symmetric key wrapping scheme, if the underlying key derivation
function is modeled as a random oracle [SHOUP]. While in practice a
random-oracle result does not provide an actual security proof for
any particular key derivation function, the result does provide
assurance that the general construction is reasonable; a key
derivation function would need to be particularly weak to lead to an
attack that is not possible in the random oracle model.
The RSA key size and the underlying components should be selected
consistent with the desired symmetric security level for an
application. Several security levels have been identified in [NIST-
GUIDELINES]. For brevity, the first three levels are mentioned here:
* 80-bit security. The RSA key size SHOULD be at least 1024
bits, the hash function underlying KDF2 SHOULD be SHA-1 or
above, and the symmetric key-wrapping scheme SHOULD be AES Key
Wrap or Triple-DES Key Wrap.
* 112-bit security. The RSA key size SHOULD be at least 2048
bits, the hash function underlying KDF2 SHOULD be SHA-224 or
above, and the symmetric key-wrapping scheme SHOULD be AES Key
Wrap or Triple-DES Key Wrap.
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* 128-bit security. The RSA key size SHOULD be at least 3072
bits, the hash function underlying KDF2 SHOULD be SHA-256 or
above, and the symmetric key-wrapping scheme SHOULD be AES Key
Wrap.
Note that the AES Key Wrap MAY be used at all three of these levels;
the use of AES does not require a 128-bit security level for other
components.
The security of the algorithm also depends on the strength of the
random number generator, which SHOULD have a comparable security
level. For further discussion on random number generation, please
see [RANDOM].
Implementations SHOULD NOT reveal information about intermediate
values or calculations, whether by timing or other "side channels",
or otherwise an opponent may be able to determine information about
the keying data and/or the recipient's private key. Although not all
intermediate information may be useful to an opponent, it is
preferable to conceal as much information as is it practical to,
unless analysis specifically indicates that the information would
not be useful.
Parties MAY wish to formalize the assurance that one another's
implementations are correct through implementation validation, e.g.
NIST's Cryptographic Module Validation Program (CMVP).
4. References
4.1 Normative References
3DES-WRAP Housley, R. Triple-DES and RC2 Key Wrapping. RFC
3217. December 2001.
AES-WRAP Schaad, J. and R. Housley. Advanced Encryption
Standard (AES) Key Wrap Algorithm. RFC 3394.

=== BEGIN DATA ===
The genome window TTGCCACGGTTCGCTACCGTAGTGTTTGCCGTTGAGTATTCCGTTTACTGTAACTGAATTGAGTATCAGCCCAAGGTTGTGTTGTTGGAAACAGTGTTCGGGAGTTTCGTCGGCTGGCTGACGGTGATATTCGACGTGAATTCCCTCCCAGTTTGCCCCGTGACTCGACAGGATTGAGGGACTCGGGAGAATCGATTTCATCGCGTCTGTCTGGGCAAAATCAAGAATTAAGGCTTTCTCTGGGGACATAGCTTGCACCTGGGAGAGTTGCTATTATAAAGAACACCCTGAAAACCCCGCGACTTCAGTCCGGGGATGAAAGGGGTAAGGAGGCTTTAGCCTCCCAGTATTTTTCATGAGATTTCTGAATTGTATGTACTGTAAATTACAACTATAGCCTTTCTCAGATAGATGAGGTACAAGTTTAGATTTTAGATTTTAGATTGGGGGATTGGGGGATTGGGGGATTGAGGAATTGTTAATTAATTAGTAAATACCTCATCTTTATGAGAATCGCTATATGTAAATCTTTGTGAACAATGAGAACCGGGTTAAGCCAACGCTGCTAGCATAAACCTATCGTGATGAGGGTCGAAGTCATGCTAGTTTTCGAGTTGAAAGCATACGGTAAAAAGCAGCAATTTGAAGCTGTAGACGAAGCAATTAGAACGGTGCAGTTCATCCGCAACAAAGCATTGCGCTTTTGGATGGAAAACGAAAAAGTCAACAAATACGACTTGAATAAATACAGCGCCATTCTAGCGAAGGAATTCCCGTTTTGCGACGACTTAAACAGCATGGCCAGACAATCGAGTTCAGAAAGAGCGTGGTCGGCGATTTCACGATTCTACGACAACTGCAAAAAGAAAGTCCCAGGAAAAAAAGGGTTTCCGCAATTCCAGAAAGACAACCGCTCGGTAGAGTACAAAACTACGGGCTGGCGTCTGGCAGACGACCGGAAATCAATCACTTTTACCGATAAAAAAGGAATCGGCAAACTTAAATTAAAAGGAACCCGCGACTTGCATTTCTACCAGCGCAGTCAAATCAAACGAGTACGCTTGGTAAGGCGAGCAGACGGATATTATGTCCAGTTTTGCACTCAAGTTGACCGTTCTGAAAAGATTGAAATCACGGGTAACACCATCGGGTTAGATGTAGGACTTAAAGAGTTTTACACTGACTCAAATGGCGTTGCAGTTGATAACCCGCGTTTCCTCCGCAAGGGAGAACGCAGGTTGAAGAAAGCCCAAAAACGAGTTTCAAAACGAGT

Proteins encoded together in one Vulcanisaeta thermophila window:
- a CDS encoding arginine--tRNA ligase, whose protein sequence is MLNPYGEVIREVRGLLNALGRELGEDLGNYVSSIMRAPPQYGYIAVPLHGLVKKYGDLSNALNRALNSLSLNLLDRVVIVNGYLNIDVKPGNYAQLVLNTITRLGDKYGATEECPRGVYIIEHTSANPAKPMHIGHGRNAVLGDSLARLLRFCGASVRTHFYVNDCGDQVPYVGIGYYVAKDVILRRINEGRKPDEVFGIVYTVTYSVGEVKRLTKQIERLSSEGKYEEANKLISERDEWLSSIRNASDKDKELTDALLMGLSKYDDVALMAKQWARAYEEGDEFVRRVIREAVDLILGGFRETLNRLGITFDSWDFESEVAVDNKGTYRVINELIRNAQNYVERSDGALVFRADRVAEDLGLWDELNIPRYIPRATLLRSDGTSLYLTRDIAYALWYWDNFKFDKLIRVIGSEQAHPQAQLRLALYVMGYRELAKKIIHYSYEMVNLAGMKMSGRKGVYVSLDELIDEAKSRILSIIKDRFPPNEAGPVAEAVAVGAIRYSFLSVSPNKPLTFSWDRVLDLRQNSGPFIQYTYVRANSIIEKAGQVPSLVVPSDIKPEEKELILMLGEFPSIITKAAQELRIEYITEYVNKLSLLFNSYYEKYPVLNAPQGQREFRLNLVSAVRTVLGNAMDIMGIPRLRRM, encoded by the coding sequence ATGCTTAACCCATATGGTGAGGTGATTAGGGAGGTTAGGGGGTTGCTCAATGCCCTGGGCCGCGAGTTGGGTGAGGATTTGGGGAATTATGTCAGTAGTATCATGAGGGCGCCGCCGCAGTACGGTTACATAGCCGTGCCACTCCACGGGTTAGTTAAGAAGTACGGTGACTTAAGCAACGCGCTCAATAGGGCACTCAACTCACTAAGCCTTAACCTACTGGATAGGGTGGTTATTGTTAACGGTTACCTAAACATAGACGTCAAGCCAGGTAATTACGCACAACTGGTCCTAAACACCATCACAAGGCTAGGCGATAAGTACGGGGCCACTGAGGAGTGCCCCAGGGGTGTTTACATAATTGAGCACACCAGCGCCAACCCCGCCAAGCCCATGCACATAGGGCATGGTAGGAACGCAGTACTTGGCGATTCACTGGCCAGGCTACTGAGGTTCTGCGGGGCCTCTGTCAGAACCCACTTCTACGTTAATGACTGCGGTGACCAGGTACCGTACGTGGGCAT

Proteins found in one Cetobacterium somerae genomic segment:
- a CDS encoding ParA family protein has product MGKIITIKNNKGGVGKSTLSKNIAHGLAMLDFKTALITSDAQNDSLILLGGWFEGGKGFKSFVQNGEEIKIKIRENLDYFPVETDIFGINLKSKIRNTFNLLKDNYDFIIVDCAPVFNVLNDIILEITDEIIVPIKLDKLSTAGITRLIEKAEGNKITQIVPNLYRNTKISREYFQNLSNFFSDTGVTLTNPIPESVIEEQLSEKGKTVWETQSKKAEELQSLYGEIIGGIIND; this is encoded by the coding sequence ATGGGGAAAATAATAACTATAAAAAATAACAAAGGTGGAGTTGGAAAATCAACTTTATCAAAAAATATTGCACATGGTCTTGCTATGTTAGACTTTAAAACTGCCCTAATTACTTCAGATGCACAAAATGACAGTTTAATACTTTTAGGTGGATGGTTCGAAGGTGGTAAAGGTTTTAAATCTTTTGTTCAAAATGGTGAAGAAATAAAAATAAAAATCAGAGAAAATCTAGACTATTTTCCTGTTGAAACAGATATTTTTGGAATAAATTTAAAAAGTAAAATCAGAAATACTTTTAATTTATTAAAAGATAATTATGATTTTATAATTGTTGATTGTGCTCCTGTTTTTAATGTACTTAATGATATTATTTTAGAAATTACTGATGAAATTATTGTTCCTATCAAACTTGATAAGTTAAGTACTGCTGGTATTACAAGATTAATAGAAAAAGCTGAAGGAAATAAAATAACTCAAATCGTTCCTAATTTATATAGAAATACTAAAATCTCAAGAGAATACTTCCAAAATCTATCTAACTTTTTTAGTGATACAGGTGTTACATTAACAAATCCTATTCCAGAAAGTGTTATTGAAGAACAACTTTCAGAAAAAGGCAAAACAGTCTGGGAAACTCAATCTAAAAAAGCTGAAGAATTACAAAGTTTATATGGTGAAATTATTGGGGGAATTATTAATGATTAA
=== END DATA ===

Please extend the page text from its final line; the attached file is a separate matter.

September 2002.
ANSI-X9.63 American National Standard X9.63-2002: Public Key
Cryptography for the Financial Services Industry:
Key Agreement and Key Transport Using Elliptic
Curve Cryptography.
CMS Housley, R. Cryptographic Message Syntax. RFC
3369. August 2002.
CMSALGS Housley, R. Cryptographic Message Syntax (CMS)
Algorithms. RFC 3370. August 2002.
NIST-SHA2 National Institute of Standards and Technology
(NIST). FIPS 180-2: Secure Hash Standard. August
2002.
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STDWORDS Bradner, S. Key Words for Use in RFCs to Indicate
Requirement Levels. RFC 2119. March 1997.
4.2 Informative References
ANSI-X9.44 ANSI X9F1 Working Group. ANSI X9.44: Public Key
Cryptography for the Financial Services Industry -
- Key Establishment Using Integer Factorization
Cryptography. Draft D4.1, April 1, 2003.
CMS-OAEP Housley, R. Use of the RSAES-OAEP Key Transport
Algorithm in CMS. Internet Draft . December 2002.
IEEE-P1363a IEEE P1363 Working Group. IEEE P1363a: Standard
Specifications for Public Key Cryptography:
Additional Techniques. Draft D12, May 12, 2003.
Available via http://grouper.ieee.org/groups/1363.
ISO-IEC-18033-2 ISO/IEC 18033-2: Information technology --
Security techniques -- Encryption algorithms --
Part 2: Asymmetric Ciphers. Committee Draft,
December 18, 2002.
NESSIE NESSIE Consortium. Portfolio of Recommended
Cryptographic Primitives. February 27, 2003.
Available via http://www.cryptonessie.org/.
NIST-GUIDELINES National Institute of Standards and Technology.
Special Publication 800-57: Recommendation for Key
Management. Part 1: General Guideline. Draft,
January 2003. Available via
http://csrc.nist.gov/CryptoToolkit/tkkeymgmt.html.
NIST-SCHEMES National Institute of Standards and Technology.
Special Publication 800-56: Recommendation on Key
Establishment Schemes. Draft 2.0, January 2003.
Available via
http://csrc.nist.gov/CryptoToolkit/tkkeymgmt.html.
PKCS1 Jonsson, J. and B. Kaliski. PKCS #1: RSA
Cryptography Specifications Version 2.1. RFC 3447.
February 2003.
RANDOM Eastlake, D., S. Crocker, and J. Schiller.
Randomness Recommendations for Security. RFC 1750.
December 1994.
SHOUP Shoup, V. A Proposal for an ISO Standard for
Public Key Encryption. Version 2.1, December 20,
2001. Available via http://www.shoup.net/papers/.
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5. IANA Considerations
Within the CMS, algorithms are identified by object identifiers
(OIDs). All of the OIDs used in this document were assigned in
Public-Key Cryptography Standards (PKCS) documents, Accredited
Standards Committee (ASC) X9 documents, or by the National Institute
of Standards and Technology (NIST). No further action by the IANA is
necessary for this document or any anticipated updates.
6. Acknowledgments
This document is one part of a strategy to align algorithm standards
produced by ASC X9, ISO/IEC JTC1 SC27, NIST, and the IETF. I would
like to thank the members of the ANSI X9F1 working group for their
contributions to drafts of ANSI X9.44 which led to this
specification. My thanks as well to Russ Housley as well for his
guidance and encouragement.
7. Author Address
Burt Kaliski
RSA Laboratories
174 Middlesex Turnpike
Bedford, MA 01730
USA
bkaliski@rsasecurity.com
Appendix A. RSA-KEM Key Transport Algorithm
The RSA-KEM Key Transport Algorithm is a one-pass (store-and-
forward) mechanism for transporting keying data to a recipient using
the recipient's RSA public key.
With this type of algorithm, a sender encrypts the keying data using
the recipient's public key to obtain encrypted keying data. The
recipient decrypts the encrypted keying data using the recipient's